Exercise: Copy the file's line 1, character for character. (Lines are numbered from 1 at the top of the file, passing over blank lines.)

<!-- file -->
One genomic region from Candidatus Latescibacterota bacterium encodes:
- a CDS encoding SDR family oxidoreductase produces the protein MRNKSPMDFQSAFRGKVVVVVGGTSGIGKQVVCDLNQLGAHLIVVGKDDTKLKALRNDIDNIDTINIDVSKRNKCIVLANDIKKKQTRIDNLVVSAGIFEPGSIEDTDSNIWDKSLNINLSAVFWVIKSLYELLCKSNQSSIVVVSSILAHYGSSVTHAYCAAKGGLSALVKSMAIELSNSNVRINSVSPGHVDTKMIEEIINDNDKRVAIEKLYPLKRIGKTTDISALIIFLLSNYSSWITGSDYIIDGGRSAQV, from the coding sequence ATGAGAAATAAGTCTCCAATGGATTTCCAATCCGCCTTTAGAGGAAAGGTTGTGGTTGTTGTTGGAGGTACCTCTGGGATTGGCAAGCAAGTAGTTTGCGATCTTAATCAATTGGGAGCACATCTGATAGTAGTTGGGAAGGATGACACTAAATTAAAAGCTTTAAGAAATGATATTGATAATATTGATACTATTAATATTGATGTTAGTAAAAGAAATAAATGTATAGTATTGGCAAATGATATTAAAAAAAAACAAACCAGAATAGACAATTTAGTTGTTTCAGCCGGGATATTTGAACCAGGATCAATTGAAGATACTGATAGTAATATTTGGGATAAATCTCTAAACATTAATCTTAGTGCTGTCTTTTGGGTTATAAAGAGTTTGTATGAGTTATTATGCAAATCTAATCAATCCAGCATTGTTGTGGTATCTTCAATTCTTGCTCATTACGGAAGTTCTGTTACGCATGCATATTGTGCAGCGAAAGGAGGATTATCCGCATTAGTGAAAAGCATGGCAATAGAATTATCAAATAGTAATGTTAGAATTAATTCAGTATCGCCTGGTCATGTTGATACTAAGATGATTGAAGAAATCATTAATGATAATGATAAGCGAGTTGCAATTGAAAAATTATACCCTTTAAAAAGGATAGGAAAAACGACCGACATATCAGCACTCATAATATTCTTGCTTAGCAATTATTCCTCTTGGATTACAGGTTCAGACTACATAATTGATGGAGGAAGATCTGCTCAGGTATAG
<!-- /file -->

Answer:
One genomic region from Candidatus Latescibacterota bacterium encodes: